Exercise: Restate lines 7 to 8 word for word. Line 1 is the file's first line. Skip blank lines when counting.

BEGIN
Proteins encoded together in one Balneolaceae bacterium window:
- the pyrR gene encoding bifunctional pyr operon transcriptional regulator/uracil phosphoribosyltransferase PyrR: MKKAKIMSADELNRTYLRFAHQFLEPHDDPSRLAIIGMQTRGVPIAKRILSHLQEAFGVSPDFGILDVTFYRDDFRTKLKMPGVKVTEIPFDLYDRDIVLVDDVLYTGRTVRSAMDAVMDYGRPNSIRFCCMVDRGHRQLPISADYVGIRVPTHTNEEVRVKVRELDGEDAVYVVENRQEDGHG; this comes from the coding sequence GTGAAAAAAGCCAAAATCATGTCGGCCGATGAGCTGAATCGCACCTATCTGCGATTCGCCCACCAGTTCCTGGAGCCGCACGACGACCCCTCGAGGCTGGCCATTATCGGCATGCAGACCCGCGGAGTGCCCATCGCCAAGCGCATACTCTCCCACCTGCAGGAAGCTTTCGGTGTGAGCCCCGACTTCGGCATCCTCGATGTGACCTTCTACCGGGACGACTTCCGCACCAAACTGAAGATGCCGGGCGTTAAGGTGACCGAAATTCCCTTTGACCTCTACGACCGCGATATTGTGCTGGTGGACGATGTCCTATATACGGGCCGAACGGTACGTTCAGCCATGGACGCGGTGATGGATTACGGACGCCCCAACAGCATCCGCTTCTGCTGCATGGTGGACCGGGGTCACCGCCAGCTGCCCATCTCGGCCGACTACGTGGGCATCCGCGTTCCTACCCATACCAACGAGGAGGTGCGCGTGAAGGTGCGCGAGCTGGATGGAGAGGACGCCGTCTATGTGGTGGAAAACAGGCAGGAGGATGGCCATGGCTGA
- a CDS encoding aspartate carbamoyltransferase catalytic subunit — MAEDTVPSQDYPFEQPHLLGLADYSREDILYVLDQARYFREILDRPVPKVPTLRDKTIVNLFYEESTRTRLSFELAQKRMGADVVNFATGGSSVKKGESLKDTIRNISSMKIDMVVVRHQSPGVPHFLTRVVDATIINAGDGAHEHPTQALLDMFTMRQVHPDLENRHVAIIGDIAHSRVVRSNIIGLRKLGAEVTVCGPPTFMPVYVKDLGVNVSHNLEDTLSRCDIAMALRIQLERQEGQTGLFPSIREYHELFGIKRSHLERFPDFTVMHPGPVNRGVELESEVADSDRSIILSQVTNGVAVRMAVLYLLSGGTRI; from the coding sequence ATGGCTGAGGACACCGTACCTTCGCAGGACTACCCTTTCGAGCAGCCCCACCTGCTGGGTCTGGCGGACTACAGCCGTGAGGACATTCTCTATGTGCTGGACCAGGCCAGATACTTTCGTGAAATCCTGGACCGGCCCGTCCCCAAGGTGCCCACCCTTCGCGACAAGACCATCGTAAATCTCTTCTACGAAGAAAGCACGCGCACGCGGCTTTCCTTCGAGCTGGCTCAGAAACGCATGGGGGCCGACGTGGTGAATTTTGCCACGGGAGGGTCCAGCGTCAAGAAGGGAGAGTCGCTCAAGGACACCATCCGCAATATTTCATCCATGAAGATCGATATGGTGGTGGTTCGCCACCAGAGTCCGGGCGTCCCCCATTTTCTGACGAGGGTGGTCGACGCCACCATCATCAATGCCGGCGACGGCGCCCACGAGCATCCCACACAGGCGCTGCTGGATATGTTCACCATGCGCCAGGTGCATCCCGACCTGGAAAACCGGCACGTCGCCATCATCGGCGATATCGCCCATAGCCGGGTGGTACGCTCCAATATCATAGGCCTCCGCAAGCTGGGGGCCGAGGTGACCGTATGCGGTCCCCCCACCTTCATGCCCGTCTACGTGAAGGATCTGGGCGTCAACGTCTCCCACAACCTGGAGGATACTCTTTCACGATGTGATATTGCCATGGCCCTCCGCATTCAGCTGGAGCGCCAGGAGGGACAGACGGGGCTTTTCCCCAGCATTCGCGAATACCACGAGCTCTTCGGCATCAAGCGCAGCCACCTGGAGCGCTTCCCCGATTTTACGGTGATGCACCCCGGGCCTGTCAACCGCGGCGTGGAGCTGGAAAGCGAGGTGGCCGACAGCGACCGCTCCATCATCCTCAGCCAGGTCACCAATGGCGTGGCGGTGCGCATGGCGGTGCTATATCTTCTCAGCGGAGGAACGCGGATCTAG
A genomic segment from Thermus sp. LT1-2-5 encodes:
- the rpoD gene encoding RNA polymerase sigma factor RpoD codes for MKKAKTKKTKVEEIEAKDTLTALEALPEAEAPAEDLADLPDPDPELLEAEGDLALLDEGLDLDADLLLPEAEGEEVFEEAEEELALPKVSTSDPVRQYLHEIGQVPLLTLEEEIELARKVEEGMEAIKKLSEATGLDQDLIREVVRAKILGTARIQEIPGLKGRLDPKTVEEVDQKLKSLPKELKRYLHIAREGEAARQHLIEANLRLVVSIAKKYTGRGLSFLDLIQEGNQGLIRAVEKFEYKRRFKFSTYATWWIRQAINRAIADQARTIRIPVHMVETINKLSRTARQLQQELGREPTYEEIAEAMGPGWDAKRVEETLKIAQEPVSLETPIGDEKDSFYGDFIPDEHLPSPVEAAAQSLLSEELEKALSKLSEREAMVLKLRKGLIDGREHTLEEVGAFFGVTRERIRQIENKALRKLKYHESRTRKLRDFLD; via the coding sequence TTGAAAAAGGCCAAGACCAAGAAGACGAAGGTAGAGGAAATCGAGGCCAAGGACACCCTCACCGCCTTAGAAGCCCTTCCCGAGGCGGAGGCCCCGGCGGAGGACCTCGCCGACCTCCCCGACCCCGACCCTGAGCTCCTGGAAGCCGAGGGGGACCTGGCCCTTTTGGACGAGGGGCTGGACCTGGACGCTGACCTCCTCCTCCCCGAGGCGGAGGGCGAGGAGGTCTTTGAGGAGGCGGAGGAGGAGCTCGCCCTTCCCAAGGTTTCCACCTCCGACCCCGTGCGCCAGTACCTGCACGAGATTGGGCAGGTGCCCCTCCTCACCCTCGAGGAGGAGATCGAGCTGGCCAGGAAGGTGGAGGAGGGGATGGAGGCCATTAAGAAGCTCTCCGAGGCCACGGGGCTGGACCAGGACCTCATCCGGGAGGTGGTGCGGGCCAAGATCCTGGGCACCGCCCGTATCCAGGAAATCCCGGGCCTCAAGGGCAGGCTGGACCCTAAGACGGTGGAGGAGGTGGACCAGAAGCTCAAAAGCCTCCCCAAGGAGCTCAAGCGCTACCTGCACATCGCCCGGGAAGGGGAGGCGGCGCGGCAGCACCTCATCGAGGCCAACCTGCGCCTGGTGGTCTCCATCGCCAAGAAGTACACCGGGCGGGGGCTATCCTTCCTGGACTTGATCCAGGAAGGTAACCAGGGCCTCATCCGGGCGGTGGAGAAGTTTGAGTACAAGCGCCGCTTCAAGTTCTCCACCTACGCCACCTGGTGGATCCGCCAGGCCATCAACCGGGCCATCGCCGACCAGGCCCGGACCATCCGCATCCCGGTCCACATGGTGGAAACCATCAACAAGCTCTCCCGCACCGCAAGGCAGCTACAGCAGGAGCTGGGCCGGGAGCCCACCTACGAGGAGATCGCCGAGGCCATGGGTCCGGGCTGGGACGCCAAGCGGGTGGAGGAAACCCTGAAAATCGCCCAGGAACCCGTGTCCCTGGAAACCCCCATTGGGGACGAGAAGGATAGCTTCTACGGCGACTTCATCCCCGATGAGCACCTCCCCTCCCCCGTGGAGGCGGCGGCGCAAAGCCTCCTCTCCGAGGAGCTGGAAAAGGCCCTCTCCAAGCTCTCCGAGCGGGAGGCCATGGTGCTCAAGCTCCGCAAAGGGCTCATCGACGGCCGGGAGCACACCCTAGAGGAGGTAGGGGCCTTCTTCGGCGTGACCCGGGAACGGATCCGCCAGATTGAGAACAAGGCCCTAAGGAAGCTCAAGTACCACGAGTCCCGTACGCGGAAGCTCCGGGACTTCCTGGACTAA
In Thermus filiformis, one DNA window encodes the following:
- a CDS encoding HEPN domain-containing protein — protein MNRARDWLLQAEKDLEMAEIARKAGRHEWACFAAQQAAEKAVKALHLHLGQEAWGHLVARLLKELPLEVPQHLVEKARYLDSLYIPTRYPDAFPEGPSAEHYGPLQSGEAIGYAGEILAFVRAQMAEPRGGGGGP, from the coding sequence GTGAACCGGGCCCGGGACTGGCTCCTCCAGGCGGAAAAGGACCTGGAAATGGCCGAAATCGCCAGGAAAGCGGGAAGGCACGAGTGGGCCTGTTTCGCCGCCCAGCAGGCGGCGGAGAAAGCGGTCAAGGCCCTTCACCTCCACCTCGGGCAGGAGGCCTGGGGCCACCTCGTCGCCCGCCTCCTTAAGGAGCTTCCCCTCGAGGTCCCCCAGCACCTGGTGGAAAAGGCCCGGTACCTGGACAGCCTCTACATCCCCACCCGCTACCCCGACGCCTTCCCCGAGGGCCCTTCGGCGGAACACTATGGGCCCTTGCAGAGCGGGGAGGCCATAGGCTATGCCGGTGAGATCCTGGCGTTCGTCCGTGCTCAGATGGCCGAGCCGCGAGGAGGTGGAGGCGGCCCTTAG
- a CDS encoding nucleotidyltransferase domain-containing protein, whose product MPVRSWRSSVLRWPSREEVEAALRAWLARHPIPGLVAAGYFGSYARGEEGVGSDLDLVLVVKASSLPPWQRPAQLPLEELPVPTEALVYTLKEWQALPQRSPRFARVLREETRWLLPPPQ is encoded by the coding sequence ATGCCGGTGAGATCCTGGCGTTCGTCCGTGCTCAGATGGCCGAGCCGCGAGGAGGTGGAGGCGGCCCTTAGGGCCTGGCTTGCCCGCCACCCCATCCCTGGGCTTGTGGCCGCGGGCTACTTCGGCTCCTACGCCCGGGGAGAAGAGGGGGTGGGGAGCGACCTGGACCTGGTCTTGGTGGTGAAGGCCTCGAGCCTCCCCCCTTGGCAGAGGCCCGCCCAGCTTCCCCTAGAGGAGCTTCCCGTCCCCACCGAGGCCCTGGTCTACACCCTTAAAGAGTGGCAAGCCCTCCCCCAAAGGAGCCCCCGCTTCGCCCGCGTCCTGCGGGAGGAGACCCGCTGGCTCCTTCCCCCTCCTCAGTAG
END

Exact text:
- a CDS encoding HEPN domain-containing protein — protein MNRARDWLLQAEKDLEMAEIARKAGRHEWACFAAQQAAEKAVKALHLHLGQEAWGHLVARLLKELPLEVPQHLVEKARYLDSLYIPTRYPDAFPEGPSAEHYGPLQSGEAIGYAGEILAFVRAQMAEPRGGGGGP, from the coding sequence GTGAACCGGGCCCGGGACTGGCTCCTCCAGGCGGAAAAGGACCTGGAAATGGCCGAAATCGCCAGGAAAGCGGGAAGGCACGAGTGGGCCTGTTTCGCCGCCCAGCAGGCGGCGGAGAAAGCGGTCAAGGCCCTTCACCTCCACCTCGGGCAGGAGGCCTGGGGCCACCTCGTCGCCCGCCTCCTTAAGGAGCTTCCCCTCGAGGTCCCCCAGCACCTGGTGGAAAAGGCCCGGTACCTGGACAGCCTCTACATCCCCACCCGCTACCCCGACGCCTTCCCCGAGGGCCCTTCGGCGGAACACTATGGGCCCTTGCAGAGCGGGGAGGCCATAGGCTATGCCGGTGAGATCCTGGCGTTCGTCCGTGCTCAGATGGCCGAGCCGCGAGGAGGTGGAGGCGGCCCTTAG
- a CDS encoding nucleotidyltransferase domain-containing protein, whose product MPVRSWRSSVLRWPSREEVEAALRAWLARHPIPGLVAAGYFGSYARGEEGVGSDLDLVLVVKASSLPPWQRPAQLPLEELPVPTEALVYTLKEWQALPQRSPRFARVLREETRWLLPPPQ is encoded by the coding sequence ATGCCGGTGAGATCCTGGCGTTCGTCCGTGCTCAGATGGCCGAGCCGCGAGGAGGTGGAGGCGGCCCTTAGGGCCTGGCTTGCCCGCCACCCCATCCCTGGGCTTGTGGCCGCGGGCTACTTCGGCTCCTACGCCCGGGGAGAAGAGGGGGTGGGGAGCGACCTGGACCTGGTCTTGGTGGTGAAGGCCTCGAGCCTCCCCCCTTGGCAGAGGCCCGCCCAGCTTCCCCTAGAGGAGCTTCCCGTCCCCACCGAGGCCCTGGTCTACACCCTTAAAGAGTGGCAAGCCCTCCCCCAAAGGAGCCCCCGCTTCGCCCGCGTCCTGCGGGAGGAGACCCGCTGGCTCCTTCCCCCTCCTCAGTAG